One of the most important things about eating well on a budget is embracing creativity and reinvention in a situation of limited resources. You've got to get down with using the same ingredients over and over again. Don't think of it as boring. Think of it as creatively challenging. The better you get to know those familiar ingredients throughout a given week or season, the more comfortable you get with being creative in how you prepare them.
Tonight was one such experience.
The cabbage and tofu dish I cooked the other night is now gone. But, there is still cabbage in my fridge (for the 4th week in a row since it is winter...). There is still tofu. There is still dill. The scallions and onion were gone, and the fridge was pretty empty besides.
So, I had to get creative. I checked my new favorite cookbook, pictured above, to see what it had to say about cabbage. Many cabbage recipes called for sweet and sour combinations. Interesting.
What else did I have?
Miso paste. A few limes. Dried hot chilies. Kinda reminds me of Pho.
I started to see some possibilities. Here is a recipe for a totally different dinner with essentially the same main ingredients from two nights ago. Only the flavoring elements and ratios of liquid have changed.
Sweet and Sour Soup
3/4 head of cabbage
grated ginger (2-3 teaspoons. Fresh!)
a teaspoon of minced garlic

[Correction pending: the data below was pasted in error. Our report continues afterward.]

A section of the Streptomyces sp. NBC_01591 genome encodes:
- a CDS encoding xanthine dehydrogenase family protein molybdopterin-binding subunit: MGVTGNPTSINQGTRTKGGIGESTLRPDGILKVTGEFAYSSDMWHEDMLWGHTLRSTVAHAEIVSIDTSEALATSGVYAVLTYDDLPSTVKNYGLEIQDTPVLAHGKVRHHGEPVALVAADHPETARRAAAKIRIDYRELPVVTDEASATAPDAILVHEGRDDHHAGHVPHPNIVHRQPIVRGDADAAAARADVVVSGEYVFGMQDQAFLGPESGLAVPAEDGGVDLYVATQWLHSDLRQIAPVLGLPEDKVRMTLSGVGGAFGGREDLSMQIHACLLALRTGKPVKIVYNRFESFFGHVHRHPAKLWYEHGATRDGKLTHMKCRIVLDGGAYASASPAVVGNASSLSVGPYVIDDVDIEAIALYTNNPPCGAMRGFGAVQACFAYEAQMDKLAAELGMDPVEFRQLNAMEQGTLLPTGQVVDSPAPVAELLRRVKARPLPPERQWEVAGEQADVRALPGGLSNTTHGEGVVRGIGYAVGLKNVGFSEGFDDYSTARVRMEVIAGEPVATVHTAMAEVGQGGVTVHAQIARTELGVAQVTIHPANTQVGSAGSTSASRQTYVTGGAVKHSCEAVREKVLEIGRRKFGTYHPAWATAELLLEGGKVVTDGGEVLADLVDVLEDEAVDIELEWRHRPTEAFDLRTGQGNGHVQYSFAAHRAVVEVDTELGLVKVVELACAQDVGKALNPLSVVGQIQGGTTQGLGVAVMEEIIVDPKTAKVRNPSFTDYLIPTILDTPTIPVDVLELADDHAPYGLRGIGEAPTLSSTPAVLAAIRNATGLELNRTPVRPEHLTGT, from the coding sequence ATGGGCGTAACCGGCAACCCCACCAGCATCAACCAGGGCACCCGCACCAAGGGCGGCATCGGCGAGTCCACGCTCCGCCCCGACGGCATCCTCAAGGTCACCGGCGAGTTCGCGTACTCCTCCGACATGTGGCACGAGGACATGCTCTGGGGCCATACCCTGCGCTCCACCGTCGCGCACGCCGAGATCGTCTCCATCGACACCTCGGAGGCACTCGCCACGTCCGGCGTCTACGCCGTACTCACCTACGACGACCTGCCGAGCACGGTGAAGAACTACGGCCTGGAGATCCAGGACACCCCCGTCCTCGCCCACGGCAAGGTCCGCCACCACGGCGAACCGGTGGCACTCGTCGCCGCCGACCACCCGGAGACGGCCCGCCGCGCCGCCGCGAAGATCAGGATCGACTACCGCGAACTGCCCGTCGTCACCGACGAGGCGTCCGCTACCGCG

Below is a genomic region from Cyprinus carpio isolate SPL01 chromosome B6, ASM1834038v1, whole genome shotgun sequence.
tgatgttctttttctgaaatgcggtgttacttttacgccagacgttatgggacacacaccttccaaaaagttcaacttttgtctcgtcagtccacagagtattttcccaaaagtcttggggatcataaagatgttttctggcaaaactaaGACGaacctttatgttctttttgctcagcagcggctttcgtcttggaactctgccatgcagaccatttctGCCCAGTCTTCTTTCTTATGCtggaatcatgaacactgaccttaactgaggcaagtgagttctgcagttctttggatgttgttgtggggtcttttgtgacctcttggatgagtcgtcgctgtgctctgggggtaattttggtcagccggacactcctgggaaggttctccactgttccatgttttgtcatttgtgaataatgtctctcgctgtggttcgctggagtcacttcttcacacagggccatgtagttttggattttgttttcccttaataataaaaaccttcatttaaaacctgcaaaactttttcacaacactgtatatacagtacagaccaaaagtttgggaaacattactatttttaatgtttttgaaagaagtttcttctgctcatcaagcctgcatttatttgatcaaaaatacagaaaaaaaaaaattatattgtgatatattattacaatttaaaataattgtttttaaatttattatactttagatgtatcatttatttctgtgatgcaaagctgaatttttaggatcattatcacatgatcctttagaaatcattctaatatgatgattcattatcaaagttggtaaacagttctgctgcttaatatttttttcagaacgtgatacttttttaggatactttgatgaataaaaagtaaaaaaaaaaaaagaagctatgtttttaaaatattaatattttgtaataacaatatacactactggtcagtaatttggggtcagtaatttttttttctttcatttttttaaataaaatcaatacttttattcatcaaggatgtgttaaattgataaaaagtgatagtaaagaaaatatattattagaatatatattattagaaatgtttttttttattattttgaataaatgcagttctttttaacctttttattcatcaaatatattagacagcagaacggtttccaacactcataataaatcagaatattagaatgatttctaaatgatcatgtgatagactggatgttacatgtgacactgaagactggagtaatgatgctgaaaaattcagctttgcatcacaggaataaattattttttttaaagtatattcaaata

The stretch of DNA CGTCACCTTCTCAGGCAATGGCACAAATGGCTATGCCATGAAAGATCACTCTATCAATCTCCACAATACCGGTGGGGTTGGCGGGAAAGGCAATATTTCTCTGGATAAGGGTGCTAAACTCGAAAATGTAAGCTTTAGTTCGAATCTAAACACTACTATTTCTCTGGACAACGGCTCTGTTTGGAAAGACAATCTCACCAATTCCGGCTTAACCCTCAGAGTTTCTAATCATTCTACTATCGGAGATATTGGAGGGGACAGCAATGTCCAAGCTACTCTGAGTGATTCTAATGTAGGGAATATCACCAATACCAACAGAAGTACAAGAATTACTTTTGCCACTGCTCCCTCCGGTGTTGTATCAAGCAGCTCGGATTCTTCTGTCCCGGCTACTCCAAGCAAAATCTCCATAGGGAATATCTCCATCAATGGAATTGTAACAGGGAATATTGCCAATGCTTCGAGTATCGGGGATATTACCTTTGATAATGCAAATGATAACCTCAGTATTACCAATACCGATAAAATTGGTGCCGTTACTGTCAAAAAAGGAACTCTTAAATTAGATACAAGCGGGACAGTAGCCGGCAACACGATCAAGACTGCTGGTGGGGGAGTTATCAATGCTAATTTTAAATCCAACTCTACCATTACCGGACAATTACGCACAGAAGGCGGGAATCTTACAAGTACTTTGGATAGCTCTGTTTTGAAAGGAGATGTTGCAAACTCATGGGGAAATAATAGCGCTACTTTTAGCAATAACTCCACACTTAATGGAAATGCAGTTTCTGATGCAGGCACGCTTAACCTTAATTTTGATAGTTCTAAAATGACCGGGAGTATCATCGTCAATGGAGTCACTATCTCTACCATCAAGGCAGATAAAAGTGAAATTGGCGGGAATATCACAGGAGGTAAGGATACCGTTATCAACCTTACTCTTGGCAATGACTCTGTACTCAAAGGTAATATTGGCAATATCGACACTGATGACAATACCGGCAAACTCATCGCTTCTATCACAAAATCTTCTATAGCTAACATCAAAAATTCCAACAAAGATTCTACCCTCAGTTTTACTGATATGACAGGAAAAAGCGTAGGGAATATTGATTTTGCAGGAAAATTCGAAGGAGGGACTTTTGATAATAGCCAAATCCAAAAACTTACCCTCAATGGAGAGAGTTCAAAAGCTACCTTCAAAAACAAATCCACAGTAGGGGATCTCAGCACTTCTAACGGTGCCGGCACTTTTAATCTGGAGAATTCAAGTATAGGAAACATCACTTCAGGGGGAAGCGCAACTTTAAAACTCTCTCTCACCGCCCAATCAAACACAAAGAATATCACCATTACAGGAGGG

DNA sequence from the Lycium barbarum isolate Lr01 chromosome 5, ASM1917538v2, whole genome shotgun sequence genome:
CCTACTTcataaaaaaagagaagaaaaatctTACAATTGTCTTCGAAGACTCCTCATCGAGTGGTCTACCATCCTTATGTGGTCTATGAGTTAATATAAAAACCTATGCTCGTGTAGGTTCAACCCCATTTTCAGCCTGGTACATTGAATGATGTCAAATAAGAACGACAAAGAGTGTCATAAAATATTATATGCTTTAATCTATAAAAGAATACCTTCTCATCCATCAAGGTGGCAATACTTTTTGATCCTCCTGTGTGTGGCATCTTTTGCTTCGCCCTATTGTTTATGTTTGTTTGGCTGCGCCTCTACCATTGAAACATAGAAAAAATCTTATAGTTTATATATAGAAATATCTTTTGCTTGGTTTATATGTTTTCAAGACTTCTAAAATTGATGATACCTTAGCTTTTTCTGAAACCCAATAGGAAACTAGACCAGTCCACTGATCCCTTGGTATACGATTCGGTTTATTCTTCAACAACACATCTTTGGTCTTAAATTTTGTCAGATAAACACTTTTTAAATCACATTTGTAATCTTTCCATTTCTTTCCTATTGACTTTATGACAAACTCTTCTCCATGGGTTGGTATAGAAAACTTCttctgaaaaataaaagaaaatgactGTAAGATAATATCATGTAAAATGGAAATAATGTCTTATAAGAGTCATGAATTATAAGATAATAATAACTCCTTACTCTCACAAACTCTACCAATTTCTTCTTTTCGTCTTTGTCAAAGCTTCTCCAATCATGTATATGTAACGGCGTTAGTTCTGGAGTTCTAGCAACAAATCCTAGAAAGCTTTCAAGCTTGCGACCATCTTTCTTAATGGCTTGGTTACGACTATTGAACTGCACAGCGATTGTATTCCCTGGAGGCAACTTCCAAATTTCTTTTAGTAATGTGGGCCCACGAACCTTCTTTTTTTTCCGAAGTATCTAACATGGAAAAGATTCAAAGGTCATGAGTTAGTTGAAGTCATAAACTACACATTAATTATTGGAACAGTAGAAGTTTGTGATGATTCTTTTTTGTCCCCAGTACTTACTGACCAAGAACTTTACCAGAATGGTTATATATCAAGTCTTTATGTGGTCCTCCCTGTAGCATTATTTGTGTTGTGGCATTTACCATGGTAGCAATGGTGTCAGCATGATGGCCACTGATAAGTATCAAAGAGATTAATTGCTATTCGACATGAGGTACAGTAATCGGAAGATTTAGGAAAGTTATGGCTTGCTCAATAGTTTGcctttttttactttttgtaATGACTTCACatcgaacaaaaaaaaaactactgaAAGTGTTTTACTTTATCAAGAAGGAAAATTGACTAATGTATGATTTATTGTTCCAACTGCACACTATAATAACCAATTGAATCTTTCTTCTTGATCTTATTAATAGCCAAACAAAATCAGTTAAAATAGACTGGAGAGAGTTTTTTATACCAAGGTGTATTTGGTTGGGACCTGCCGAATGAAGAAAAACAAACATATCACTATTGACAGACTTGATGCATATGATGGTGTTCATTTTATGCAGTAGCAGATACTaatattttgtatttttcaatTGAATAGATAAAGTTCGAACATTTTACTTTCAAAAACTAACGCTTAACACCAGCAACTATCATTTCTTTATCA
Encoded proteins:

several sprigs of dill
cubed tofu (firm)
dried hot chilies
key lime or normal lime juice
wild card "secret" ingredient: LOCAL WILDFLOWER HONEY
- Put 2 teaspoons of olive oil in a deep, soup-friendly pot. Once its hot, add the garlic, ginger and chilies. Saute for several minutes, stirring often.
- Add chopped cabbage to the pot and stir to cover the cabbage in the spicy oil. Cover for 5 minutes. Stir more.
- Chop tofu. Check cabbage. Stir it?
- Dance. Taste it. Dance.
Psychic City (Classixx Remix)
(Choice line = "And the kitchen might say... hang around baby, we'll be baking a cake for you...")
- Ok, now it is heating up. Add a few cups of water to the mix and drop in little bits of miso paste. Stir to help the paste dissolve. Cover more. Amuse yourself somehow for several minutes.
- Add squeezed lime juice. Add a dill, as much as you think you'll like. The broth should be getting interesting.
- Cover and really let the flavors mesh.
- Now, taste it.
- Add honey. As much as you think it needs.
- Let the whole thing come together for a bit by leaving the pot for a few minute with the lid on. Keep tasting. Add salt and pepper if needed.